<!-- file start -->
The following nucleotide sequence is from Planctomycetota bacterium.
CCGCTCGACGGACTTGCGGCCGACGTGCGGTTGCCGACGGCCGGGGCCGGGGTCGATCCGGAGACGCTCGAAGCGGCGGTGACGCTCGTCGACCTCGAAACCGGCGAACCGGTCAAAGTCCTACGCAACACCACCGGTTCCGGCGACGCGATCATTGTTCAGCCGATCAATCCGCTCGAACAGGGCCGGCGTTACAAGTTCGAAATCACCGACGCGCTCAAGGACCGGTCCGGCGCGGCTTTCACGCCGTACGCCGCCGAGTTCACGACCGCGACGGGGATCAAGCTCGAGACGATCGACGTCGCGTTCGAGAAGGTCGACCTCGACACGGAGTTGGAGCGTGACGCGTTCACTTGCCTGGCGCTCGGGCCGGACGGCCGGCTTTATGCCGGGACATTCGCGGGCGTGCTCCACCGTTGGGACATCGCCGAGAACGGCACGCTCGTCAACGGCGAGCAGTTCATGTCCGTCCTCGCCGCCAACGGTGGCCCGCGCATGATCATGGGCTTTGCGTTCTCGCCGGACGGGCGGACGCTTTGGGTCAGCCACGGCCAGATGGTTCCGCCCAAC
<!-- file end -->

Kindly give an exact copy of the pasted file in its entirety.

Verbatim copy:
The following nucleotide sequence is from Planctomycetota bacterium.
CCGCTCGACGGACTTGCGGCCGACGTGCGGTTGCCGACGGCCGGGGCCGGGGTCGATCCGGAGACGCTCGAAGCGGCGGTGACGCTCGTCGACCTCGAAACCGGCGAACCGGTCAAAGTCCTACGCAACACCACCGGTTCCGGCGACGCGATCATTGTTCAGCCGATCAATCCGCTCGAACAGGGCCGGCGTTACAAGTTCGAAATCACCGACGCGCTCAAGGACCGGTCCGGCGCGGCTTTCACGCCGTACGCCGCCGAGTTCACGACCGCGACGGGGATCAAGCTCGAGACGATCGACGTCGCGTTCGAGAAGGTCGACCTCGACACGGAGTTGGAGCGTGACGCGTTCACTTGCCTGGCGCTCGGGCCGGACGGCCGGCTTTATGCCGGGACATTCGCGGGCGTGCTCCACCGTTGGGACATCGCCGAGAACGGCACGCTCGTCAACGGCGAGCAGTTCATGTCCGTCCTCGCCGCCAACGGTGGCCCGCGCATGATCATGGGCTTTGCGTTCTCGCCGGACGGGCGGACGCTTTGGGTCAGCCACGGCCAGATGGTTCCGCCCAAC